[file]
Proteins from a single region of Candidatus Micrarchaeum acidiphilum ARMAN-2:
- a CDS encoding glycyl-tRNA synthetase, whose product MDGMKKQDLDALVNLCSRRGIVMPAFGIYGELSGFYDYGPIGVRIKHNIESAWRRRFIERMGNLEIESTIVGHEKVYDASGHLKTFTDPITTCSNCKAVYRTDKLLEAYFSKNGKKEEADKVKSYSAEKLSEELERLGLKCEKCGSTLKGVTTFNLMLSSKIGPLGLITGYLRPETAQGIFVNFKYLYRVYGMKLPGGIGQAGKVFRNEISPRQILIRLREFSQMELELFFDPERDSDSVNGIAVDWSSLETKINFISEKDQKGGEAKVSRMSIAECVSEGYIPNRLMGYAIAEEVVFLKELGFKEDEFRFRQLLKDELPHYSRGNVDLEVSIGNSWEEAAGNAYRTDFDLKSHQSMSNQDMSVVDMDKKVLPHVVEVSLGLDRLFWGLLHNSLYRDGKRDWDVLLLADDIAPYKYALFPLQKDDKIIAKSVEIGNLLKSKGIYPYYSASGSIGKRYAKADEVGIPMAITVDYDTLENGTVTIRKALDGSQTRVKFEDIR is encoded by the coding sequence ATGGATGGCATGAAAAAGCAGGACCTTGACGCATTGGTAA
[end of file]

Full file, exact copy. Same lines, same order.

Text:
Proteins from a single region of Candidatus Micrarchaeum acidiphilum ARMAN-2:
- a CDS encoding glycyl-tRNA synthetase, whose product MDGMKKQDLDALVNLCSRRGIVMPAFGIYGELSGFYDYGPIGVRIKHNIESAWRRRFIERMGNLEIESTIVGHEKVYDASGHLKTFTDPITTCSNCKAVYRTDKLLEAYFSKNGKKEEADKVKSYSAEKLSEELERLGLKCEKCGSTLKGVTTFNLMLSSKIGPLGLITGYLRPETAQGIFVNFKYLYRVYGMKLPGGIGQAGKVFRNEISPRQILIRLREFSQMELELFFDPERDSDSVNGIAVDWSSLETKINFISEKDQKGGEAKVSRMSIAECVSEGYIPNRLMGYAIAEEVVFLKELGFKEDEFRFRQLLKDELPHYSRGNVDLEVSIGNSWEEAAGNAYRTDFDLKSHQSMSNQDMSVVDMDKKVLPHVVEVSLGLDRLFWGLLHNSLYRDGKRDWDVLLLADDIAPYKYALFPLQKDDKIIAKSVEIGNLLKSKGIYPYYSASGSIGKRYAKADEVGIPMAITVDYDTLENGTVTIRKALDGSQTRVKFEDIR is encoded by the coding sequence ATGGATGGCATGAAAAAGCAGGACCTTGACGCATTGGTAA